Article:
House prices in cities have increased by more than the UK as a whole over the past decade, according to new research from Halifax.
Prices in cities increased by an average of 38% from £125,276 in 2002 to £173,322 in 2012. This exceeded the 29% rise for the UK as a whole.
The Scottish cities of Aberdeen (94%) and Inverness (81%) recorded the biggest price rises between 2002 and 2012. Two other Scottish cities – Dundee (73%) and Perth (70%) – also feature in the top five.
Halifax said the dominance of Scottish cities partly reflects the outperformance of house prices in Scotland relative to the rest of the UK over the past decade. Aberdeen has seen particularly sharp price increases due to the importance of the oil sector to the local economy.
The two English cities recording the strongest increases are both in Yorkshire and the Humber: Bradford (77%) and Hull (68%). The region generally has outperformed the UK in terms of house price performance over the past decade. In addition, average prices in Bradford and Hull are relatively low – both are amongst the five cities in the UK with the lowest average prices – providing the potential for stronger gains than cities with higher prices. All ten cities experiencing the biggest price increases are in northern Britain.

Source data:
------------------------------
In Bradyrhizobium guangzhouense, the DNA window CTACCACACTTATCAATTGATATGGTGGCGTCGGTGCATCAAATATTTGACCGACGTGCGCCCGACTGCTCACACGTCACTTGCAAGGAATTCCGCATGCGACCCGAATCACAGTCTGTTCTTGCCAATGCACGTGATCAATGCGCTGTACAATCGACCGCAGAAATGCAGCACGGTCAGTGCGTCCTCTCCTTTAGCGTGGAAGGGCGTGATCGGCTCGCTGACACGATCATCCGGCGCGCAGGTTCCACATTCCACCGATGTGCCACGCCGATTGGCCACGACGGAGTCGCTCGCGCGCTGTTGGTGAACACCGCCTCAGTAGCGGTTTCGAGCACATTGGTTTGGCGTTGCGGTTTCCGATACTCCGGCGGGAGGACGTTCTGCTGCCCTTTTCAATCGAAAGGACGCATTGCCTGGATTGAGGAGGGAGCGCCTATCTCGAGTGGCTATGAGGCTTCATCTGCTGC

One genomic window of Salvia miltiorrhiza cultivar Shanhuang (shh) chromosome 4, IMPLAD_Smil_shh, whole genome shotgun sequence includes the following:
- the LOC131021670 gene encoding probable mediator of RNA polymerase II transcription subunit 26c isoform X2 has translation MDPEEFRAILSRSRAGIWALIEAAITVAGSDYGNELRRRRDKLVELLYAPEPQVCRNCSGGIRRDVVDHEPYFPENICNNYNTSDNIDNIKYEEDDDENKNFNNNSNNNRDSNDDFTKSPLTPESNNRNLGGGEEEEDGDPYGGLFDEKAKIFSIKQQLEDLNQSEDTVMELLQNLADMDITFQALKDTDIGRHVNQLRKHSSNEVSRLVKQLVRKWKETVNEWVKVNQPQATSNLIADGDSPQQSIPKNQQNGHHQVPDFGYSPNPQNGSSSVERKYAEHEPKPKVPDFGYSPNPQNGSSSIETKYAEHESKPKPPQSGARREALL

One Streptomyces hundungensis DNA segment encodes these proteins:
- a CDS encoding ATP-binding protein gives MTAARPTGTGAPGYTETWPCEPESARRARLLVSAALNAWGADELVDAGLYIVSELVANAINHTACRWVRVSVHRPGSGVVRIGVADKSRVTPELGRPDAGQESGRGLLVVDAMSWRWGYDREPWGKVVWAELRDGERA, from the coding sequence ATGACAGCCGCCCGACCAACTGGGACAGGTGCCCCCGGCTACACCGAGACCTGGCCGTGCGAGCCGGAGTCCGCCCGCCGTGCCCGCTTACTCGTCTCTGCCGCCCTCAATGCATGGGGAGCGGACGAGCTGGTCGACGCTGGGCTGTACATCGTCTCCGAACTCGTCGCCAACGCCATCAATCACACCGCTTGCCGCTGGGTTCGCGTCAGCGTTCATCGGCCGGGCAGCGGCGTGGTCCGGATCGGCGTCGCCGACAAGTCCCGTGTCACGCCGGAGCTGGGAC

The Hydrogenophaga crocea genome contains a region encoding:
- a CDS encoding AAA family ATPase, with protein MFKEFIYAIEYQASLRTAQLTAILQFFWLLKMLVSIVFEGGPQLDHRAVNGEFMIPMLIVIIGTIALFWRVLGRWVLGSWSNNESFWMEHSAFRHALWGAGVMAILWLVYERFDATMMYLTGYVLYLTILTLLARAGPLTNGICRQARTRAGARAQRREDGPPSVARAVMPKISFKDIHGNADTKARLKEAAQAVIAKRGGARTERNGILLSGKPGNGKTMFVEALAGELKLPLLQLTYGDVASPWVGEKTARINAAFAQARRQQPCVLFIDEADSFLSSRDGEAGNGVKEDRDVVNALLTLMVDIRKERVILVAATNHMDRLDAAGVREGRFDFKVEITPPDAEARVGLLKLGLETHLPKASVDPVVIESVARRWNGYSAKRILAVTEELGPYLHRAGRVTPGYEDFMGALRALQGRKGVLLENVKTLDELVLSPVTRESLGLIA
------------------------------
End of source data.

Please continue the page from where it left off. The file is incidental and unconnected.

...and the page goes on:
The Northern Irish cities of Lisburn (2%) and Belfast (3%) have seen the smallest price rises over the last ten years, largely reflecting the substantial decline in house prices across Northern Ireland since 2007. Ely (14%) and Southampton (16%) have recorded the smallest increases in England.
The majority of cities have outperformed their region in terms of house price growth since 2002. Two-thirds (67%) – 41 of the 61 cities surveyed – recorded average house price increases above their region’s average over the period.
Cities have done well in relative terms in the five years since the housing market peaked in 2007. House prices in cities have fallen by an average of 17% since 2007 compared with the UK average decline of 23%. 70% of cities recorded a better house price performance than their region between 2007 and 2012.
Towns that have become cities since 2000 have, on average, outperformed the country as a whole during the past decade. 11 towns have become cities since 2000. On average, these new cities have seen house prices increase by 39% since 2002. This is closely in line with the average rise for all those places that have been cities throughout the last decade (38%), but is above the 29% increase for the UK as a whole. Six of the nine new cities analysed have outperformed their regions over the decade: Newport, Stirling and Lisburn are the exceptions.
Martin Ellis, housing economist at Halifax, said: “Cities have typically recorded higher house price growth than the UK average over the past 10 years. The majority of cities have also outperformed their region.
“The experience of towns that have been made cities since 2000 has been mixed. Some have gone on to outperform their region after gaining city status whereas they had underperformed previously. This, however, has not always been the case.”